· On March 15, 2017, “The Modus Operandi and Toolbox of Russia and Other Autocracies for Undermining Democracies Throughout the World.”
· On May 3, 2017, FBI Oversight. Former FBI Director James Comey answered questions relating to Russia’s involvement in the 2016 election.
· On May 8, 2017, “Russian Interference in the 2016 United States Election.” Former Deputy Attorney General Sally Yates and former Director of National Intelligence James Clapper testified.
· On July 26, 2017, the “Oversight of the Foreign Agents Registration Act and Attempts to Influence U.S. Elections: Lessons Learned from Current and Prior Administrations.” That hearing followed a DOJ Inspector General report which recommended several initiatives to improve the Foreign Agents Registration Act. I incorporated those recommendations in creating and introducing S. 2039, the Disclosing Foreign Influence Act, which would help DOJ better investigate foreign agents improperly seeking to influence our policies and elections.
· On October 31, 2017, “Extremist Content and Russian Disinformation Online: Working with Tech to Find Solutions.”
On the legislative front, there have been no fewer than 18 pieces of legislation proposed to combat different angles of the foreign election meddling issue in the Senate alone. However, only one has been referred to the Judiciary Committee. I’ve cosponsored the Disclosing Foreign Influence Act, as well as the Shell Company Abuse Act, with Senators Whitehouse, Durbin, and Graham. This second bill, if enacted into law, would criminalize concealing activities of a foreign national in connection with contributions or donations to campaigns or electioneering communications.
In addition to the bills offered into the Senate, 16 have been offered in the House, and there have been many hearings in many other committees.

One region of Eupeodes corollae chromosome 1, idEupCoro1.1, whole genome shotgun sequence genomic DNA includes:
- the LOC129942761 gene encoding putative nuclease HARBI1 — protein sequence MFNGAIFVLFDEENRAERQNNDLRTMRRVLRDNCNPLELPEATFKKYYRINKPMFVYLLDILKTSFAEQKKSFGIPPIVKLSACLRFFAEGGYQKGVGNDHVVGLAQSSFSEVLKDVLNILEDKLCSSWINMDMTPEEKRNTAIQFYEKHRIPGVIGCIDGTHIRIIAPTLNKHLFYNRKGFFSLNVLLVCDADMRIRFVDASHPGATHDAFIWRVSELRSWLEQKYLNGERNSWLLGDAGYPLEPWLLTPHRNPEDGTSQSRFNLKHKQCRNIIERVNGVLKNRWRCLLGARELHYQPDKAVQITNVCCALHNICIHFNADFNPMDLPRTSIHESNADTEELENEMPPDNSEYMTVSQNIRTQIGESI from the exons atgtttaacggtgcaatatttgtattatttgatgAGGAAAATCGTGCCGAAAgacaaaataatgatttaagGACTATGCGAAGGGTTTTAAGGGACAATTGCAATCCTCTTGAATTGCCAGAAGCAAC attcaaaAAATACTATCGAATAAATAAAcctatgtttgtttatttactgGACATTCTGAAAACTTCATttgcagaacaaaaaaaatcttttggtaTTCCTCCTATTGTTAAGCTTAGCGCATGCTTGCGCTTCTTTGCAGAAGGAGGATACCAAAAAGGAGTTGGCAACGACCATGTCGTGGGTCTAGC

DHS and DOJ have been working hard to formulate the best response to this challenge, and to investigate and prosecute those targeting our elections. Experts and academics have also weighed in with thoughts on how best to protect our elections as we move towards November 2018. We will hear from some of them today.
As I mentioned earlier, our hearing is focused very squarely on this issue: are there additional steps we can take within the jurisdiction of the Judiciary Committee that will meaningfully assist law enforcement to deter, prevent, investigate or punish foreign actors who seek to meddle in our elections?
It’s important to note that he Federal Election Campaign Act – which is not even within Judiciary’s jurisdiction – is a comprehensive framework designed to address illegal campaign and election-related activities. FECA provides many of the answers to enforcement.
In Title 18, and as the Mueller indictment suggests, many of the existing statutes already address this behavior: Wire Fraud, Bank Fraud, Aggravated Identity Theft, FARA, and the Computer Fraud and Abuse Act, to name a few.
New problems sometimes call for new solutions. Sometimes they can be addressed by existing laws. Ultimately, the answer may be that no new law needs to be created; or that only a few small changes are necessary. These are perfectly acceptable answers. But that does not mean we should not ask the question. So, we are here to ask it.